When you check your transmission fluid make sure your vehicle is on a level surface, but this time you will need to have your engine idling in "Park" for an automatic transmission. Make sure you take all safety precautions if you plan to do this so that the car does not move and you should not have on any loose dangling clothing and remember there will be moving parts on the engine so stay clear. Also you will need a small funnel for this because you fill the transmission down the same tube where the dipstick comes out on most cars. Pour in very small portions because you don't want to overfill this capacity either. You might also have the hot and cold level marks on the dipstick. If you have a manual transmission you should have a small reservoir at the back of the firewall in the engine compartment. This reservoir is not only similar to your brake master cylinder but usually takes the same fluid which in most cases is DOT 3 or 4 brake fluid.To be sure check the stamped wording on the cap if it is present. Find the level marks on the reservoir they might read "min" and "max" or something comparable.

Be extremely careful if you need to add engine coolant also known as "antifreeze". Never try to fill this fluid when your engine is hot it's under pressure and you can get burned. You will fill your coolant at the radiator cap either on the radiator or at the overflow reservoir. The reservoir will have level marks on it but usually not the radiator just fill it up below the overflow tube on the neck. Engine coolant is keeping up with oil with all the choices but basically you have straight concentrated coolant and 50/50. Concentrated has to be mixed to 50 parts coolant plus 50 parts water when added to your radiator. 50/50 coolant can be poured right in with no mixing required. Generally you should add the same color coolant to your radiator but this is not always fool proof. You can buy coolant that will mix with all types but if you are not comfortable with this check your owner's manual, look for a labeled sticker under your hood, or on your radiator cap for the correct type.

Saturday, April 9, 2011

OTR and other Delivery Vehicles

I want to discuss Over The Road vehicles and Local Delivery vehicles because for several years now from my observation these guys drive these vehicles like they're driving their personal vehicles. They cut you off and just come over into your lane before they are totally clear and safe to do so. Sometimes they end up in the passing lane (that would be the left lane for those of you that loaf around in this lane also) for a long period of time backing up traffic for miles. In their defense however I must say that other drivers on the road are extremely selfish and inconsiderate. If you are in a position to slow down a little to let these large vehicles over do it, don't speed up to prevent them from getting over be courteous.

Ok let's talk Safety around large vehicles. Personally I don't drive next to them no longer than I need to because I consider any vehicle that is hauling something to be a hazardous vehicle and has greater potential for something to go wrong. If I'm in the other lane and can't pass a large vehicle I stay back until I can pass it completely in one motion because I would hate to be next to one if something falls off,  a tire blows out, or something comes unhooked. So if you find yourself next to a large vehicle try not to linger next to it too long because if your car ends up under one that would be a bad day.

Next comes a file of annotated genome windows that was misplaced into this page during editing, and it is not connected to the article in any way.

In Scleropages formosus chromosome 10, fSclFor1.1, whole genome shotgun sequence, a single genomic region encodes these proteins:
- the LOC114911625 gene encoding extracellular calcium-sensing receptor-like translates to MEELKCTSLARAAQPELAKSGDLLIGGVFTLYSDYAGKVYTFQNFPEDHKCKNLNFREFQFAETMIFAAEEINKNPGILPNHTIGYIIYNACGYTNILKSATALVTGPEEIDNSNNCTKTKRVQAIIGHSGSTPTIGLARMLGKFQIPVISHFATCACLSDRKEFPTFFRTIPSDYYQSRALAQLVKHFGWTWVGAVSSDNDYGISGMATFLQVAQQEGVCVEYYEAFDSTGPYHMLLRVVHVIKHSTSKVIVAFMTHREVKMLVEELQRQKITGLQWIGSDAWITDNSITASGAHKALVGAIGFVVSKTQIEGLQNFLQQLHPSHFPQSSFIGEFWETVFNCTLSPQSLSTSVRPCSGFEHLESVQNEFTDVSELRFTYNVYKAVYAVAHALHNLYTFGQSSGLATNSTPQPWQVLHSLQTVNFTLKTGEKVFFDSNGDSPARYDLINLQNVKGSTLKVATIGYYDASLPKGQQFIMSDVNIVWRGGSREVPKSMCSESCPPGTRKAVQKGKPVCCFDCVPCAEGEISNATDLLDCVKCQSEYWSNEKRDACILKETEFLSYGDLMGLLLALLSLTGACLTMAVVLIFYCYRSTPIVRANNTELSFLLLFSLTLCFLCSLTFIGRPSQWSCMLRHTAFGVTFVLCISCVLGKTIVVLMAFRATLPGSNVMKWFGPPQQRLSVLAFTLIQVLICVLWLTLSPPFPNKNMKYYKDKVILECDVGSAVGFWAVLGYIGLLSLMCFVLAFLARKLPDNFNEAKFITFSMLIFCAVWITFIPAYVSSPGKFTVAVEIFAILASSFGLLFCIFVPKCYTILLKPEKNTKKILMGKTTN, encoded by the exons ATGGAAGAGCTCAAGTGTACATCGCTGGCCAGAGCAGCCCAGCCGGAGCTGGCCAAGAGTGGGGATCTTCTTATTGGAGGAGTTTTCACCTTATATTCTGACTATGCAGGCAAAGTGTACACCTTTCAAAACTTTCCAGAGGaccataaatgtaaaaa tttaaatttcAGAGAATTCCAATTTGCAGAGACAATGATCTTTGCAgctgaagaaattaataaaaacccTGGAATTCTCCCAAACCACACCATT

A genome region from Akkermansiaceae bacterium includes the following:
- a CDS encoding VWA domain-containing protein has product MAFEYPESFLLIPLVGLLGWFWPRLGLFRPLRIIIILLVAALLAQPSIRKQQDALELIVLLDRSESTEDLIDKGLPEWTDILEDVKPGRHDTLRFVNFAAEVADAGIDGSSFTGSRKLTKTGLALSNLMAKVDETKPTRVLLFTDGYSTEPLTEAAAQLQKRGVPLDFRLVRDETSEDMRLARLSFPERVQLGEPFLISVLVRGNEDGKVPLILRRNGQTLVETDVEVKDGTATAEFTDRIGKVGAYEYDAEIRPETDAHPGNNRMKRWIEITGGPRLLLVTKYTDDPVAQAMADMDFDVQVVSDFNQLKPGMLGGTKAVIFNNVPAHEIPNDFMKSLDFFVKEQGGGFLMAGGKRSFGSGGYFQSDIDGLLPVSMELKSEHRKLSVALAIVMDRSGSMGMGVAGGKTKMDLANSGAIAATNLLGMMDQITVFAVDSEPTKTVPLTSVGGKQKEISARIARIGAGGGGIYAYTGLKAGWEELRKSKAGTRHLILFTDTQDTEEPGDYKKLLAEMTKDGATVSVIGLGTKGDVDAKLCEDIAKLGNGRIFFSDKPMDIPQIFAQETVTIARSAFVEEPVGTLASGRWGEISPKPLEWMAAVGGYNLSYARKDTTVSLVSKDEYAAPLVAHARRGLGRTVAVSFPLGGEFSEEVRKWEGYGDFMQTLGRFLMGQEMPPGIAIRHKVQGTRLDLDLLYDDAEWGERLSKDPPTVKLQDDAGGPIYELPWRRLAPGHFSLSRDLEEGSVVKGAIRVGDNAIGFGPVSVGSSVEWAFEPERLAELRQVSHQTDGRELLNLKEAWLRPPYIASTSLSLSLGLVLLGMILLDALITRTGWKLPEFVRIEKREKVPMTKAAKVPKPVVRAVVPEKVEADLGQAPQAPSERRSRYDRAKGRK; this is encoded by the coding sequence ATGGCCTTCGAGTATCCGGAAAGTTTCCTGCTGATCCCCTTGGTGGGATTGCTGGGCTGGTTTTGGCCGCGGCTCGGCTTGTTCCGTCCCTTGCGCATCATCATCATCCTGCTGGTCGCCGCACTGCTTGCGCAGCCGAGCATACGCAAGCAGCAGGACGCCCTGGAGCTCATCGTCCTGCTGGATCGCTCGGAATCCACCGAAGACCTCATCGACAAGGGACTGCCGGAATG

Sunday, April 3, 2011

Changing Your Oil

Thanks Box'd Out for your comment and suggestion for this topic. First, let's talk about the different types of oil on the market for your vehicle. Basically you have organic oil refined from the earth better known as conventional oil, then there is synthetic oil which is synthesized or made. From these main types a brand called synthetic blend is derived by mixing the two. So in order of quality you could consider synthetic the best, synthetic blend next in line, then conventional. I am surprised that there are a lot of people that don't know what oil to put in their vehicle so I will try to clear this up a little bit. I know it's confusing when you go in a store to buy some oil and you have several brands and service types (i.e. regular conventional, synthetic blend, full synthetic, high mileage, high rpm, 4X4, bla, bla, bla, etc., etc., etc.). Ok let's start with your vehicle. Do you have an owner's manual? If so look up oil change recommendations and you should see a chart or something showing some arrows or lines that show different weights of oil such as(0w-40, 5w-20,5w-30, 10w-30,10w-40,15w-40). This chart is basically telling you that you can use these different weights depending on what type of climate you are in however it should recommend one of these for normal temperatures. Using the lower number next to the "w" in cold climates and higher number in hotter climates would be the basic rule-of-thumb for this chart.You should also see a circle with letters in it or just letters this should be your engine's specification requirement. If you see the letters SF, SG, SL,SM,or SN or something along this line just match what is in your manual to the back of a bottle of oil and this should be the right oil for your vehicle. This is the most important part in choosing the right oil everything else is "bells and whistles". If you don't have an owner's manual or just can't find it under all that stuff in your glove compartment or console try to look under your hood at your oil cap where you fill your oil and you may be lucky enough to have the recommended oil stamped on the cap or even on your dipstick.